Expert recommends careful flower selection to prevent allergic reactions this Mother's Day
When it comes to allergies, all flowers are not created equal, according to an expert at Baylor College of Medicine. If your mom suffers from allergies, be sure to select her Mother's Day flowers carefully this year with these tips.
"When you are selecting flowers, pay attention to the flower's gender because that influences how the plant will affect people's allergies," said Dr. Sana Hasan, assistant professor of medicine in the section of immunology, allergy and rheumatology at Baylor.
Plants should be thought of in three separate categories when it comes to allergies: dioecious plants, monoecious plants and perfect flowers. Dioecious plants, which are either male or female, use the wind to pollinate and could cause symptoms for people who have seasonal allergies. Examples of these include anything in the daisy family such as chamomile, chrysanthemums, asters or sunflowers, and are best avoided since they release a lot of pollen. Monoecious plants, which have both male and female anatomy on the same plant, are the ones that you should seek out for allergy sufferers, Hasan said. These plants don't depend on long distances for wind pollination, so the pollen does not get distributed as much as other plants that need air to pollinate. Good options are begonias, daffodils, geraniums, lilies, pansies and tulips.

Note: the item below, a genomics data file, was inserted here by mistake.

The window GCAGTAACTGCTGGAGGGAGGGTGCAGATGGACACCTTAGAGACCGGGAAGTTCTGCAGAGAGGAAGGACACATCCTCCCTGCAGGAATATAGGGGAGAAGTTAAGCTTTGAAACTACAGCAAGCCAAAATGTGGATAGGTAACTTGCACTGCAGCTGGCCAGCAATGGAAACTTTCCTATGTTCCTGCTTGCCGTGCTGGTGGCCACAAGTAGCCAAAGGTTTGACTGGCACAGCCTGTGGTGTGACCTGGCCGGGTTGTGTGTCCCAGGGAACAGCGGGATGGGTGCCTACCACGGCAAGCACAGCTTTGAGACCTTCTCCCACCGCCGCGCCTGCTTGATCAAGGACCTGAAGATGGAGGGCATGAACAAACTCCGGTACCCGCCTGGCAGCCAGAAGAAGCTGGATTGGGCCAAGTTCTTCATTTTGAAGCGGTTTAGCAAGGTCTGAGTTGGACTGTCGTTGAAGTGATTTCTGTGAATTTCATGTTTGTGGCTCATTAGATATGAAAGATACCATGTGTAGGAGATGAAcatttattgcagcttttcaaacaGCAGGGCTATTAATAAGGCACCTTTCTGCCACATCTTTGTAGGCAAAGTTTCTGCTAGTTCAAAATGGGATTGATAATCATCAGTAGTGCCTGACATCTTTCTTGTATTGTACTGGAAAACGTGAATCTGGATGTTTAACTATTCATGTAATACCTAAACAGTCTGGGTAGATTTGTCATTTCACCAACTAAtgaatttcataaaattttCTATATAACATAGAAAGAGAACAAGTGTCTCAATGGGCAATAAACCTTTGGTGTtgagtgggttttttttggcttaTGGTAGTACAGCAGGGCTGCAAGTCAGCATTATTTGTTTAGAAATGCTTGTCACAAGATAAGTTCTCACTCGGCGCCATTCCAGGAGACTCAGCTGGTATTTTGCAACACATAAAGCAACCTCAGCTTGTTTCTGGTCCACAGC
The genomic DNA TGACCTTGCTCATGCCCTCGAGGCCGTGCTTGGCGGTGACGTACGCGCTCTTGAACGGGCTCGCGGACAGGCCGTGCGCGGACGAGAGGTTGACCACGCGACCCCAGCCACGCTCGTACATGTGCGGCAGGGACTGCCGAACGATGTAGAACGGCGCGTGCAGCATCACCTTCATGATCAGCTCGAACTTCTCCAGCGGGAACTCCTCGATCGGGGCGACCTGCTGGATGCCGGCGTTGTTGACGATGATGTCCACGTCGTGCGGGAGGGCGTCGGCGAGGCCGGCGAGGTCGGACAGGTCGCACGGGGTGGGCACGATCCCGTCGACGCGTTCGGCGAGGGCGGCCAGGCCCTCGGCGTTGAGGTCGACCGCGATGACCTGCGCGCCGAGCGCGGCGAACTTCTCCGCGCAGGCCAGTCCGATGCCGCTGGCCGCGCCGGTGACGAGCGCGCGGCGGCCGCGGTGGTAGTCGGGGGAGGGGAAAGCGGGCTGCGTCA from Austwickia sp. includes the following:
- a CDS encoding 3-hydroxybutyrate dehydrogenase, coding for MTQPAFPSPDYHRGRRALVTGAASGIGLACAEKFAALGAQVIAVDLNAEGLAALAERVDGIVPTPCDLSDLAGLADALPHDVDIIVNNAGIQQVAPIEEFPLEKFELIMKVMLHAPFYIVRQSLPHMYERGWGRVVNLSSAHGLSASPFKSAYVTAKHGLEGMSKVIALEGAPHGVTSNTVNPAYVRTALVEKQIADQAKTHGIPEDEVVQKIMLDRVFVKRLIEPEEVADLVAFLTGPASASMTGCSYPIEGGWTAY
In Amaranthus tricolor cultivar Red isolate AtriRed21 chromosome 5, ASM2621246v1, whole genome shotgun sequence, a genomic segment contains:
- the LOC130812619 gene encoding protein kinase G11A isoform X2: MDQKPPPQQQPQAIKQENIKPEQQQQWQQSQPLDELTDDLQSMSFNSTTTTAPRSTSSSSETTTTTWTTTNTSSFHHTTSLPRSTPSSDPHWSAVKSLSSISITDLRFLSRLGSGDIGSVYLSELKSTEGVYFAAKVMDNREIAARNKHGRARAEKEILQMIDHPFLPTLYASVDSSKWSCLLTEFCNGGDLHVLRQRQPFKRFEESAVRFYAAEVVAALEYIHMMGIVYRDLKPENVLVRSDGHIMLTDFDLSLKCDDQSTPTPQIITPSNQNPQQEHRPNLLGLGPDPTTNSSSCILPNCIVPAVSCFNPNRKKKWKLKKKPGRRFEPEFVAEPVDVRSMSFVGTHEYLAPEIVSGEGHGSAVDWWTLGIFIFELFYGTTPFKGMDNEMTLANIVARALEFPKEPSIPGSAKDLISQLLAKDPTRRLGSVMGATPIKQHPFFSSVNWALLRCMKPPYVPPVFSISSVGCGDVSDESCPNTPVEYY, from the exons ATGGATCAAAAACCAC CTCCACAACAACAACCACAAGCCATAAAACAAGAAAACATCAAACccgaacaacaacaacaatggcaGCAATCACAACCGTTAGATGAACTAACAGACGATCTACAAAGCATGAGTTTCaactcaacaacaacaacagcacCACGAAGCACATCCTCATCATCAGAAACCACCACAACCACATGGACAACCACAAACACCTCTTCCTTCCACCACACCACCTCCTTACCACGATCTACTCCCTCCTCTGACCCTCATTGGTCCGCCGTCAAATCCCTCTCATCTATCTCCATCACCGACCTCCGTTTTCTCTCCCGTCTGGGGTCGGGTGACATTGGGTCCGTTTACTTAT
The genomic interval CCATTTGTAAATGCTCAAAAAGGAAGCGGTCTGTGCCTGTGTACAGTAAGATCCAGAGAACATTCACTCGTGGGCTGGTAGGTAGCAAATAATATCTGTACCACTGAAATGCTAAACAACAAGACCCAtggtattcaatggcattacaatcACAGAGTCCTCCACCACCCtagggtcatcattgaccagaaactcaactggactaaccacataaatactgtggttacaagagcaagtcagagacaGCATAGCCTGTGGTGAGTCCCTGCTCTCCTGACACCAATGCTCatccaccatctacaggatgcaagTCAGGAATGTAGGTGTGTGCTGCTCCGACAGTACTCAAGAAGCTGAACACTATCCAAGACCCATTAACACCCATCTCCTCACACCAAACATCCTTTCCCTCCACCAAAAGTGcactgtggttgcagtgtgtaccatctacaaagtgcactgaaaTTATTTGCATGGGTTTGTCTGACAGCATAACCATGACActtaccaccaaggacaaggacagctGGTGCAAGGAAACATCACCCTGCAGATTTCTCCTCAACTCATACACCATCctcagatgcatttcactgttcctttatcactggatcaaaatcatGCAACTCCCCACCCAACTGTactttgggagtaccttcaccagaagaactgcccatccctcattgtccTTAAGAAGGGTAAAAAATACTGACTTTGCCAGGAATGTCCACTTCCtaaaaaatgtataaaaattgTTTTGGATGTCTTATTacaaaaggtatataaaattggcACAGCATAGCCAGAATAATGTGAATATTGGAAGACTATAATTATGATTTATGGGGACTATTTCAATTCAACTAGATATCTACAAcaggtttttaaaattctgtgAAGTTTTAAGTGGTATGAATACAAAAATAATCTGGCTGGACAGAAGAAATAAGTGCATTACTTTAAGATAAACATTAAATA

Even better choices for flowers are what are known as "perfect flowers." These flowers have both male and female anatomy on the same flower and release little pollen into the air. Examples of a perfect flower are roses and lilies. Outdoor plants within the monoecious and perfect flower group are a good Mother's Day option because they would not be in an enclosed environment. These also are ideal for people who may not have allergies but are sensitive to strong fragrances. While sunflowers are not great for people with allergies, there are some outdoor variations, such as the apricot twist or joker, that are good for allergy sufferers.
When considering other types of potted plants or shrubs, Hasan said that a cactus plant, azaleas, boxwoods, hibiscus and hydrangeas are great options for those who suffer allergies. Apple and cherry trees also are good choices for people with allergies. Plants to avoid include cypress, jasmine and juniper.
While baby's breath is a popular filler in many arrangements, it can really affect those with allergies, Hasan said, so try to find a flower arrangement that does not include baby's breath.
You don't need to know specifically what mom is allergic to pick the right flowers for her, but remind mom that in the long run it is helpful to have allergy testing done to know specific allergens, since there can be other things in the environment, including grass and mold, that cause allergic reactions.